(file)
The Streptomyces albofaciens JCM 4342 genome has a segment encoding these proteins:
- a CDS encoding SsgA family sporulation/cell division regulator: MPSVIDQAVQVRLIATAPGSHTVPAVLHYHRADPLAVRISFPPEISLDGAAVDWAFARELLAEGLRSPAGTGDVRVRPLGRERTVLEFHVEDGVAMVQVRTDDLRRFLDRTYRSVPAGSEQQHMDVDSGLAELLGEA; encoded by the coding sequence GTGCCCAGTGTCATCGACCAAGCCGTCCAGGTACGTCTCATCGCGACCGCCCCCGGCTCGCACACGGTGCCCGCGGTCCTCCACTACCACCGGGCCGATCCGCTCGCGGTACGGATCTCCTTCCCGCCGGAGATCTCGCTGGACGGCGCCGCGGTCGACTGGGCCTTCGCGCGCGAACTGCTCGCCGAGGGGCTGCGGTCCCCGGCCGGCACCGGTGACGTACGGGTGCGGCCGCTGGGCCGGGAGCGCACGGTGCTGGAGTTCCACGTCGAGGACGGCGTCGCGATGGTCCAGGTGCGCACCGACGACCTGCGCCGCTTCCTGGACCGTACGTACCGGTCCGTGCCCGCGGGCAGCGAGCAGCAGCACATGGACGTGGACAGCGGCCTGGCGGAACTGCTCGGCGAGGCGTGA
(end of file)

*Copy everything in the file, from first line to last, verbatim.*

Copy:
The Streptomyces albofaciens JCM 4342 genome has a segment encoding these proteins:
- a CDS encoding SsgA family sporulation/cell division regulator: MPSVIDQAVQVRLIATAPGSHTVPAVLHYHRADPLAVRISFPPEISLDGAAVDWAFARELLAEGLRSPAGTGDVRVRPLGRERTVLEFHVEDGVAMVQVRTDDLRRFLDRTYRSVPAGSEQQHMDVDSGLAELLGEA; encoded by the coding sequence GTGCCCAGTGTCATCGACCAAGCCGTCCAGGTACGTCTCATCGCGACCGCCCCCGGCTCGCACACGGTGCCCGCGGTCCTCCACTACCACCGGGCCGATCCGCTCGCGGTACGGATCTCCTTCCCGCCGGAGATCTCGCTGGACGGCGCCGCGGTCGACTGGGCCTTCGCGCGCGAACTGCTCGCCGAGGGGCTGCGGTCCCCGGCCGGCACCGGTGACGTACGGGTGCGGCCGCTGGGCCGGGAGCGCACGGTGCTGGAGTTCCACGTCGAGGACGGCGTCGCGATGGTCCAGGTGCGCACCGACGACCTGCGCCGCTTCCTGGACCGTACGTACCGGTCCGTGCCCGCGGGCAGCGAGCAGCAGCACATGGACGTGGACAGCGGCCTGGCGGAACTGCTCGGCGAGGCGTGA